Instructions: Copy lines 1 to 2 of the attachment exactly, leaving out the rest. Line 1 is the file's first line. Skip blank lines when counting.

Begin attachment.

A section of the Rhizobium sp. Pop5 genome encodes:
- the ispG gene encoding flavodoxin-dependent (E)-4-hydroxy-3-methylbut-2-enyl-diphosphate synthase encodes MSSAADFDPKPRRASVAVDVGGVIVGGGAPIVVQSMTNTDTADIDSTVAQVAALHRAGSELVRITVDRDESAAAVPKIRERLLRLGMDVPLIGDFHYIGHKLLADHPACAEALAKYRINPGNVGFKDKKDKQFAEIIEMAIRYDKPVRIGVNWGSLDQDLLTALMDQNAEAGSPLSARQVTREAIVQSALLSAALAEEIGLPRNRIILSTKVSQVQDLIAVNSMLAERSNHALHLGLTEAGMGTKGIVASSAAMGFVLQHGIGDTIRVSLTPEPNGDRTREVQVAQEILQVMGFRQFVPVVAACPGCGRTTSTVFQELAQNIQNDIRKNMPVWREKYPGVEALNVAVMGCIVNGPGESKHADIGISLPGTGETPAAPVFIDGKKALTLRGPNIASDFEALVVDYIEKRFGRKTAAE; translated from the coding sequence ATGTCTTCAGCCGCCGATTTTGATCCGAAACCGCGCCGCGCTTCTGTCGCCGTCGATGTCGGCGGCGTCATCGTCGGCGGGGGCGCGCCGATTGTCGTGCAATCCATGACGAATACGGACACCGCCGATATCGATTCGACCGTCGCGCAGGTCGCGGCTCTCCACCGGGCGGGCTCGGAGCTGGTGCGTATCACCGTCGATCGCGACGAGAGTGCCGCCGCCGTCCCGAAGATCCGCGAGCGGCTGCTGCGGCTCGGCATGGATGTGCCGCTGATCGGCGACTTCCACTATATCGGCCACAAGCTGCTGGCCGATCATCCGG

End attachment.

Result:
A section of the Rhizobium sp. Pop5 genome encodes:
- the ispG gene encoding flavodoxin-dependent (E)-4-hydroxy-3-methylbut-2-enyl-diphosphate synthase encodes MSSAADFDPKPRRASVAVDVGGVIVGGGAPIVVQSMTNTDTADIDSTVAQVAALHRAGSELVRITVDRDESAAAVPKIRERLLRLGMDVPLIGDFHYIGHKLLADHPACAEALAKYRINPGNVGFKDKKDKQFAEIIEMAIRYDKPVRIGVNWGSLDQDLLTALMDQNAEAGSPLSARQVTREAIVQSALLSAALAEEIGLPRNRIILSTKVSQVQDLIAVNSMLAERSNHALHLGLTEAGMGTKGIVASSAAMGFVLQHGIGDTIRVSLTPEPNGDRTREVQVAQEILQVMGFRQFVPVVAACPGCGRTTSTVFQELAQNIQNDIRKNMPVWREKYPGVEALNVAVMGCIVNGPGESKHADIGISLPGTGETPAAPVFIDGKKALTLRGPNIASDFEALVVDYIEKRFGRKTAAE; translated from the coding sequence ATGTCTTCAGCCGCCGATTTTGATCCGAAACCGCGCCGCGCTTCTGTCGCCGTCGATGTCGGCGGCGTCATCGTCGGCGGGGGCGCGCCGATTGTCGTGCAATCCATGACGAATACGGACACCGCCGATATCGATTCGACCGTCGCGCAGGTCGCGGCTCTCCACCGGGCGGGCTCGGAGCTGGTGCGTATCACCGTCGATCGCGACGAGAGTGCCGCCGCCGTCCCGAAGATCCGCGAGCGGCTGCTGCGGCTCGGCATGGATGTGCCGCTGATCGGCGACTTCCACTATATCGGCCACAAGCTGCTGGCCGATCATCCGG